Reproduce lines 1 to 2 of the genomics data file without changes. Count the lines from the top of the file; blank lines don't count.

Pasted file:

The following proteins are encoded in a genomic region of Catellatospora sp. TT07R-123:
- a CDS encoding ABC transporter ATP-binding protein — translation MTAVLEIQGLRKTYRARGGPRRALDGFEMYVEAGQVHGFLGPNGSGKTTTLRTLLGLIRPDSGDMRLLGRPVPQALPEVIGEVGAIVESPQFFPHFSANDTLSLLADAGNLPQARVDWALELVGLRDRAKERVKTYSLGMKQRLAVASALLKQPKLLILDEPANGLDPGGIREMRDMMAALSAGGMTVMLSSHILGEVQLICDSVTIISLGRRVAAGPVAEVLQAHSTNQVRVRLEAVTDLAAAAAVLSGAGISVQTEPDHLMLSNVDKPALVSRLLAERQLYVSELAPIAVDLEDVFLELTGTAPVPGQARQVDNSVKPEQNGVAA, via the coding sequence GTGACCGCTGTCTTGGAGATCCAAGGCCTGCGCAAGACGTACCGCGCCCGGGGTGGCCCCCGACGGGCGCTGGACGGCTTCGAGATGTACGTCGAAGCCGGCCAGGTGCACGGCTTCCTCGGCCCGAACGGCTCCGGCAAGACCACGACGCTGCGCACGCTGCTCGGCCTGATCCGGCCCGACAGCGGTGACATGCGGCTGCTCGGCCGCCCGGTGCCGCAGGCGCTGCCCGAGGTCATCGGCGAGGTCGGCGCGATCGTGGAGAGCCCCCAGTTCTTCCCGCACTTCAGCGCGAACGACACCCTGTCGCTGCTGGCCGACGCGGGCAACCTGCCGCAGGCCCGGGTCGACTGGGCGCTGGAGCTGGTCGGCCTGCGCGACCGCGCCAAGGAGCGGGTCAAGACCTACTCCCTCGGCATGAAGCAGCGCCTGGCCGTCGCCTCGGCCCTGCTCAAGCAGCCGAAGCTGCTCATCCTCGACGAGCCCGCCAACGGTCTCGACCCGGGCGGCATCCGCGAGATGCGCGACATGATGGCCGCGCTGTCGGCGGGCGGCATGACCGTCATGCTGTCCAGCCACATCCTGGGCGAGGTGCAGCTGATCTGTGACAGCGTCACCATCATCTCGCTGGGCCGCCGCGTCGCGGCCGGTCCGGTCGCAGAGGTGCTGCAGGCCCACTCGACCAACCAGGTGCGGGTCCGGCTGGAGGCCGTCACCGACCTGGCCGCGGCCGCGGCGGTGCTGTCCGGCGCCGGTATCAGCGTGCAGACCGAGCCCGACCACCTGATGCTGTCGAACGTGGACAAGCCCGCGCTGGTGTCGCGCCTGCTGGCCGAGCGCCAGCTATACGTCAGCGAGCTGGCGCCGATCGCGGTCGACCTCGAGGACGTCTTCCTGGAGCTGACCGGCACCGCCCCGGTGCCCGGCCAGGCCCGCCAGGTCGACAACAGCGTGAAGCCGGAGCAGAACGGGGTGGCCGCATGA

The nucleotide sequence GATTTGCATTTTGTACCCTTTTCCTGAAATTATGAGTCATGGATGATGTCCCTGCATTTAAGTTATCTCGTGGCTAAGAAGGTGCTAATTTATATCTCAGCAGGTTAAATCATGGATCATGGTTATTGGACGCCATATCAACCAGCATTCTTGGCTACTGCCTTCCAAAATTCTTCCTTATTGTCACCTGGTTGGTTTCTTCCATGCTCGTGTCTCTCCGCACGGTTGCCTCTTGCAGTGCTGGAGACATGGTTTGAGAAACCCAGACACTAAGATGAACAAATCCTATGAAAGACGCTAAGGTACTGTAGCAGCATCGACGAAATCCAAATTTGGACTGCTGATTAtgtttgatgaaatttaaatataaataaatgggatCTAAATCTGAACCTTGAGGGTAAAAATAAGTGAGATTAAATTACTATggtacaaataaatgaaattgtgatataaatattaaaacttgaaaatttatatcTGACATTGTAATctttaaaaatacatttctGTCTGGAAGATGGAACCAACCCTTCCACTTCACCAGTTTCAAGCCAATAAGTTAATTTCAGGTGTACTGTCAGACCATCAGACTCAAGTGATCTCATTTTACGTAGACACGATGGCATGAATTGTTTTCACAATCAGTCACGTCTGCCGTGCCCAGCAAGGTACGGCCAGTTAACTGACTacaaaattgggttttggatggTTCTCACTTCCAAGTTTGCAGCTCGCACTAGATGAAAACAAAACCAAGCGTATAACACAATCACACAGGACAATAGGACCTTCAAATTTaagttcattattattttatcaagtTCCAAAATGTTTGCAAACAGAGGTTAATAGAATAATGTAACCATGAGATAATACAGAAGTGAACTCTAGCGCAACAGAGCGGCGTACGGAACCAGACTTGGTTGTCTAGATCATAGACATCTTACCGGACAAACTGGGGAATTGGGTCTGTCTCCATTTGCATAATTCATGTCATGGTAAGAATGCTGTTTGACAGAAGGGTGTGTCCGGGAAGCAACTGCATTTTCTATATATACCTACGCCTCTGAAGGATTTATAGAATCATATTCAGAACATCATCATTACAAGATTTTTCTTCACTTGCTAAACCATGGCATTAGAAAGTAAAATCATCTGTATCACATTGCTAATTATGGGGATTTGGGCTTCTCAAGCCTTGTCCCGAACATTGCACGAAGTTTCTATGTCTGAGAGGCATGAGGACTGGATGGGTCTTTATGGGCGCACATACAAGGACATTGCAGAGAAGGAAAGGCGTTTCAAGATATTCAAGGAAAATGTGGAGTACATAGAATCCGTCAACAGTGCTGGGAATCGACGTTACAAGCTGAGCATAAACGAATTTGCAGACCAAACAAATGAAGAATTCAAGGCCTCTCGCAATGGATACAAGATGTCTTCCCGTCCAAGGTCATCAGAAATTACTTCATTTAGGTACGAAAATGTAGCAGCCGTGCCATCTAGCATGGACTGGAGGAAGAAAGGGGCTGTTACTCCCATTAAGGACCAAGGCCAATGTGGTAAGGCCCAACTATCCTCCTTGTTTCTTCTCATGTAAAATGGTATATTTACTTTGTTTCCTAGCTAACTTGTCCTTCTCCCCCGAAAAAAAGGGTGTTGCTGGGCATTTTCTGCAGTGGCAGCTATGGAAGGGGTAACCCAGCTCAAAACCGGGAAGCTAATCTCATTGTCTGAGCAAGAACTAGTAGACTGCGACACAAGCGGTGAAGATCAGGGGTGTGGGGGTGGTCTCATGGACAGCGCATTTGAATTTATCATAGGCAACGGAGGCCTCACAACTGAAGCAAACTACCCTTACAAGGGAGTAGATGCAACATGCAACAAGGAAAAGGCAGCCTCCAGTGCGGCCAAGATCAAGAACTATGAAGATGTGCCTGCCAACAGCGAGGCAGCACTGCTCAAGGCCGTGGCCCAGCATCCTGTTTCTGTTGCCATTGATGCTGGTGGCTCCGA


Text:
The following proteins are encoded in a genomic region of Catellatospora sp. TT07R-123:
- a CDS encoding ABC transporter ATP-binding protein — translation MTAVLEIQGLRKTYRARGGPRRALDGFEMYVEAGQVHGFLGPNGSGKTTTLRTLLGLIRPDSGDMRLLGRPVPQALPEVIGEVGAIVESPQFFPHFSANDTLSLLADAGNLPQARVDWALELVGLRDRAKERVKTYSLGMKQRLAVASALLKQPKLLILDEPANGLDPGGIREMRDMMAALSAGGMTVMLSSHILGEVQLICDSVTIISLGRRVAAGPVAEVLQAHSTNQVRVRLEAVTDLAAAAAVLSGAGISVQTEPDHLMLSNVDKPALVSRLLAERQLYVSELAPIAVDLEDVFLELTGTAPVPGQARQVDNSVKPEQNGVAA, via the coding sequence GTGACCGCTGTCTTGGAGATCCAAGGCCTGCGCAAGACGTACCGCGCCCGGGGTGGCCCCCGACGGGCGCTGGACGGCTTCGAGATGTACGTCGAAGCCGGCCAGGTGCACGGCTTCCTCGGCCCGAACGGCTCCGGCAAGACCACGACGCTGCGCACGCTGCTCGGCCTGATCCGGCCCGACAGCGGTGACATGCGGCTGCTCGGCCGCCCGGTGCCGCAGGCGCTGCCCGAGGTCATCGGCGAGGTCGGCGCGATCGTGGAGAGCCCCCAGTTCTTCCCGCACTTCAGCGCGAACGACACCCTGTCGCTGCTGGCCGACGCGGGCAACCTGCCGCAGGCCCGGGTCGACTGGGCGCTGGAGCTGGTCGGCCTGCGCGACCGCGCCAAGGAGCGGGTCAAGACCTACTCCCTCGGCATGAAGCAGCGCCTGGCCGTCGCCTCGGCCCTGCTCAAGCAGCCGAAGCTGCTCATCCTCGACGAGCCCGCCAACGGTCTCGACCCGGGCGGCATCCGCGAGATGCGCGACATGATGGCCGCGCTGTCGGCGGGCGGCATGACCGTCATGCTGTCCAGCCACATCCTGGGCGAGGTGCAGCTGATCTGTGACAGCGTCACCATCATCTCGCTGGGCCGCCGCGTCGCGGCCGGTCCGGTCGCAGAGGTGCTGCAGGCCCACTCGACCAACCAGGTGCGGGTCCGGCTGGAGGCCGTCACCGACCTGGCCGCGGCCGCGGCGGTGCTGTCCGGCGCCGGTATCAGCGTGCAGACCGAGCCCGACCACCTGATGCTGTCGAACGTGGACAAGCCCGCGCTGGTGTCGCGCCTGCTGGCCGAGCGCCAGCTATACGTCAGCGAGCTGGCGCCGATCGCGGTCGACCTCGAGGACGTCTTCCTGGAGCTGACCGGCACCGCCCCGGTGCCCGGCCAGGCCCGCCAGGTCGACAACAGCGTGAAGCCGGAGCAGAACGGGGTGGCCGCATGA